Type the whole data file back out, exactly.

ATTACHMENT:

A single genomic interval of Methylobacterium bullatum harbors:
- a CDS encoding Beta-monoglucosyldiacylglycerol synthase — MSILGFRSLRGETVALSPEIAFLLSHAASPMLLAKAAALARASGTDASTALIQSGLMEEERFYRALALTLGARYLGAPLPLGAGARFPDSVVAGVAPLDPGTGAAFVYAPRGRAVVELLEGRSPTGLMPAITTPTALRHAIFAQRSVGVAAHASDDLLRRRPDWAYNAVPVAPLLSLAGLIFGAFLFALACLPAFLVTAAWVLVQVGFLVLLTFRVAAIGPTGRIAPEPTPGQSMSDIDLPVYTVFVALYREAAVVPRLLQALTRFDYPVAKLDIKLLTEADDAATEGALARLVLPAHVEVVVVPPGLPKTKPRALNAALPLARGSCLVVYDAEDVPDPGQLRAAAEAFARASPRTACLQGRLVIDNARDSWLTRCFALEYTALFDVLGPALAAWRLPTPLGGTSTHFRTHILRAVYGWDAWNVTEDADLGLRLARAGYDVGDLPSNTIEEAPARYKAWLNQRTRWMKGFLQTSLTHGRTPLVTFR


A single genomic interval of Methylobacterium bullatum harbors:
- a CDS encoding Beta-monoglucosyldiacylglycerol synthase — MSILGFRSLRGETVALSPEIAFLLSHAASPMLLAKAAALARASGTDASTALIQSGLMEEERFYRALALTLGARYLGAPLPLGAGARFPDSVVAGVAPLDPGTGAAFVYAPRGRAVVELLEGRSPTGLMPAITTPTALRHAIFAQRSVGVAAHASDDLLRRRPDWAYNAVPVAPLLSLAGLIFGAFLFALACLPAFLVTAAWVLVQVGFLVLLTFRVAAIGPTGRIAPEPTPGQSMSDIDLPVYTVFVALYREAAVVPRLLQALTRFDYPVAKLDIKLLTEADDAATEGALARLVLPAHVEVVVVPPGLPKTKPRALNAALPLARGSCLVVYDAEDVPDPGQLRAAAEAFARASPRTACLQGRLVIDNARDSWLTRCFALEYTALFDVLGPALAAWRLPTPLGGTSTHFRTHILRAVYGWDAWNVTEDADLGLRLARAGYDVGDLPSNTIEEAPARYKAWLNQRTRWMKGFLQTSLTHGRTPLVTFR